Gastrointestinal problems. There are a variety of conditions in the gastrointestinal tract that may cause cat weight loss. When this is the case, other symptoms may include diarrhea, lack of appetite, and vomiting. Common GI problems that produce weight loss in cats include inflammatory bowel disease, food allergies, and certain infections.
Intestinal parasites. Also known as worms, intestinal parasites may be the cause of your cat’s unintentional weight loss. Although symptoms are not always present, these parasites also may cause diarrhea, bloating, vomiting, and trouble breathing.
Organ failure. Many elderly cats lose weight, and it can be hard to know the precise cause of the problem, especially because metabolism changes with age. Conditions such as kidney disease become more common as cats get older. Your veterinarian can identify these problems with simple blood and urine tests.
Hyperthyroidism. Your cat may have a good appetite; in fact, they may be eating more than usual but still losing weight. Hyperthyroidism results from a benign hormone-producing tumor on the thyroid gland that raises thyroid hormone levels. In addition to weight loss, hyperthyroidism may cause increased drinking and urination, increased activity, vomiting, diarrhea, and muscle wasting. In later stages, it may even lead to heart problems or death. Older cats also are particularly prone to this condition.
What You Can Do
Whether your cat is sick, anxious, or just plain picky, remember that a complete refusal of food can have devastating consequences. So, even if you’re trying to make your cat eat a doctor-prescribed diet, never starve your cat into eating a certain type of food.
If illness is the reason your cat won’t eat, work with your veterinarian to design the best plan for you and your pet. This may include a change in food type or consistency; some cats may be enticed to eat by offering canned foods when they are unwell. In more extreme cases, veterinarians may prescribe medicines that act as appetite stimulants or recommend syringe-feeding your cat a liquid diet. Or the vet may recommend placement of a feeding tube to ensure adequate nutrition.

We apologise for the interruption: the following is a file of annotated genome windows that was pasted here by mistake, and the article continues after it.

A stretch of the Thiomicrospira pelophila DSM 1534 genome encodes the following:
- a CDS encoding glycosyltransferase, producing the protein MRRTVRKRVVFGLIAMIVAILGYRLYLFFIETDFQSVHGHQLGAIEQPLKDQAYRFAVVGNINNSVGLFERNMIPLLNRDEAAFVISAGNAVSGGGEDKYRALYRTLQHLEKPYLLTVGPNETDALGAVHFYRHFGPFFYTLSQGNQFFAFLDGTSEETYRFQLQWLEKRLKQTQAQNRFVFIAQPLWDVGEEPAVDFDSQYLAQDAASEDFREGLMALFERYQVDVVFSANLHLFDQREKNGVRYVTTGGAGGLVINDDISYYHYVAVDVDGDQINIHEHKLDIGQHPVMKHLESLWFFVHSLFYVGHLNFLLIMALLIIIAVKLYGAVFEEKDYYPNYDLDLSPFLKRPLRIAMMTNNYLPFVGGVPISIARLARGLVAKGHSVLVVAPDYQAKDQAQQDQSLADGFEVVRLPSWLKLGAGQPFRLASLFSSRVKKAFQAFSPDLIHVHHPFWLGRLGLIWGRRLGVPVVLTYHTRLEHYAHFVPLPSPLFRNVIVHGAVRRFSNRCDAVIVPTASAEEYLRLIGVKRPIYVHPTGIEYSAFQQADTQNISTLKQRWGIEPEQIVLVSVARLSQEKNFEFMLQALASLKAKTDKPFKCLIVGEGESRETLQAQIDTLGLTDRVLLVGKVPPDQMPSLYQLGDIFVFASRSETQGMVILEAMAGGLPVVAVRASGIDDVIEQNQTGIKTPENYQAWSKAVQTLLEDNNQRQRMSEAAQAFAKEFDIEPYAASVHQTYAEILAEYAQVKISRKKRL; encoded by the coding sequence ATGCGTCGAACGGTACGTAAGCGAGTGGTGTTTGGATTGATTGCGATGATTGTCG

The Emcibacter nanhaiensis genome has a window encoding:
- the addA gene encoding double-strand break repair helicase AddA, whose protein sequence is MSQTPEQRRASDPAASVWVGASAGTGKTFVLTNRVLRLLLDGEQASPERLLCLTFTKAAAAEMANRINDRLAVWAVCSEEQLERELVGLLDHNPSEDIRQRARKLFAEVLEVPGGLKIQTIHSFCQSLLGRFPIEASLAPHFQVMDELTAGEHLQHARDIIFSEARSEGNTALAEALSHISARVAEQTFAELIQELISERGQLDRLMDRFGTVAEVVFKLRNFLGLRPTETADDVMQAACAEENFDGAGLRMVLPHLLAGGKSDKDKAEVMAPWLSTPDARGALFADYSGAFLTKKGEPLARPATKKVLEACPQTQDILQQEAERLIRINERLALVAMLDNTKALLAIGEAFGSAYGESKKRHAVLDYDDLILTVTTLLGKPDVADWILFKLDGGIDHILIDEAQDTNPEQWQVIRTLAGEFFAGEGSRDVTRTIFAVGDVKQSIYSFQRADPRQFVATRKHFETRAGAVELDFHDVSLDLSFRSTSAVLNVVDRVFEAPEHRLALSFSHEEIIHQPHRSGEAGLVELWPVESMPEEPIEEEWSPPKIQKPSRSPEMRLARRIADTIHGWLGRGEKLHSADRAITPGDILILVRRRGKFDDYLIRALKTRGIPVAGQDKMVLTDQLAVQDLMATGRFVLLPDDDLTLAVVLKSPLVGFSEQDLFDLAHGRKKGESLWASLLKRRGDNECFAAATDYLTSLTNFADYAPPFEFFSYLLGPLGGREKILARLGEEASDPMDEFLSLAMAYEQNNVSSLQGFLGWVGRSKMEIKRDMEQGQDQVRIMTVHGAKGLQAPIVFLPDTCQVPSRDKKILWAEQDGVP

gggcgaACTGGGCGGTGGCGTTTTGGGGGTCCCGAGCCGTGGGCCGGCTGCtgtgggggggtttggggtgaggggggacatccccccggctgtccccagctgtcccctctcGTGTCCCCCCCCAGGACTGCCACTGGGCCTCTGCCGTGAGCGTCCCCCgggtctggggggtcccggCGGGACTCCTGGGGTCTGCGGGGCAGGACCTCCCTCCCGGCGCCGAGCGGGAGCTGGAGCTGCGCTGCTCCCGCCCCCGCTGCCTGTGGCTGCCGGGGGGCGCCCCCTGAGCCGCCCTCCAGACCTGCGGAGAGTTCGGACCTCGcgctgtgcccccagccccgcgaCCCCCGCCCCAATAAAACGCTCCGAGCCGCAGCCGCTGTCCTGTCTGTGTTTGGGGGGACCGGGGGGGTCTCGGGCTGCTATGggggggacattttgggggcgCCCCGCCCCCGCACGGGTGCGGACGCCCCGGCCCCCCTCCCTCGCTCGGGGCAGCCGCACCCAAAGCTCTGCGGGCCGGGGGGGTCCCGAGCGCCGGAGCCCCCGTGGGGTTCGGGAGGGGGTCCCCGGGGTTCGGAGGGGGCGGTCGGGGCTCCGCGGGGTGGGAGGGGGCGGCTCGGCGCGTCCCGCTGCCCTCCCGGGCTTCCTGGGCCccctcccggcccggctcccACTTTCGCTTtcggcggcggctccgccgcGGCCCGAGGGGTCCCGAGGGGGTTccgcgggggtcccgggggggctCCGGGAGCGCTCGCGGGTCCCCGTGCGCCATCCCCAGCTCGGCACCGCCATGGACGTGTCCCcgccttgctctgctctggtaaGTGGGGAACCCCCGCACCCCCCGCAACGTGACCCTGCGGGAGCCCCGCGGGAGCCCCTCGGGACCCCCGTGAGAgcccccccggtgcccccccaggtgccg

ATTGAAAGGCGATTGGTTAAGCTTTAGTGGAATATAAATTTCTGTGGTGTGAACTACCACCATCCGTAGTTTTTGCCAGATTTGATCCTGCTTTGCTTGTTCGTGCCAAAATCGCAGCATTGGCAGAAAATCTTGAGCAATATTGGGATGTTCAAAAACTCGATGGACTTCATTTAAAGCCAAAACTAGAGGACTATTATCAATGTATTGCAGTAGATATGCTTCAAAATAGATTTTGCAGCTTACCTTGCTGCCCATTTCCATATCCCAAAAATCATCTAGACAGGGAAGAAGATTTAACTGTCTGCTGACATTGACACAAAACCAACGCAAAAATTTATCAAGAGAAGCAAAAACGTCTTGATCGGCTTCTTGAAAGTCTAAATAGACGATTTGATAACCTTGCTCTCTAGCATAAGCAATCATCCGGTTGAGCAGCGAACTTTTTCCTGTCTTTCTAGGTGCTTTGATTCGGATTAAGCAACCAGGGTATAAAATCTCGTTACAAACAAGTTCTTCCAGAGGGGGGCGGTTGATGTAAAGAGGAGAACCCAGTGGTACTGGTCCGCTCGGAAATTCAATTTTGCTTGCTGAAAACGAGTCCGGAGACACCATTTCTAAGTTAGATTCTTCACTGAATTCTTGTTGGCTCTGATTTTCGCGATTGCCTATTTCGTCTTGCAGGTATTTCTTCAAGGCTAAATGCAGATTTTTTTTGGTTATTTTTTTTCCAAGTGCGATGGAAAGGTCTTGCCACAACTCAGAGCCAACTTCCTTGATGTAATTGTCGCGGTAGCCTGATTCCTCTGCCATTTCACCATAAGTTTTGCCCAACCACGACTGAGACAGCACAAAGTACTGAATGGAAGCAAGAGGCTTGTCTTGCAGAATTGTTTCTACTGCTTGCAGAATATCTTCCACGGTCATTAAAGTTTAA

When illness is not the culprit, there are things you can try to encourage your cat to eat.
You may have found that certain foods, such as liver or canned tuna, can stimulate a cat's appetite. Remember to only offer these foods in small amounts. Large quantities may harm your pet by causing deficiencies or an overabundance of certain vitamins.
Instead of relying on people food, try encouraging your cat to eat commercial canned food. You may find that heating the food or mixing in fish oil, broth (make sure it does not contain onions, which are toxic to cats), or cooked egg could entice your picky cat to eat. If your cat still won’t eat, take the food away and provide fresh food later in the day. If the food is left to harden and become stale, your cat may learn to avoid it in the future.
If your cat has been eating human food exclusively, be sure to transition your pet over several weeks by mixing together your pet’s favorite people food with cat food. Over time, you should be able to change the ratio until your pet is eating only cat food.
Many experts recommend rotating your cat’s diet among different brands two to four times a year by using a similar technique. This practice may help reduce finickiness and also lessen food allergies and intestinal problems.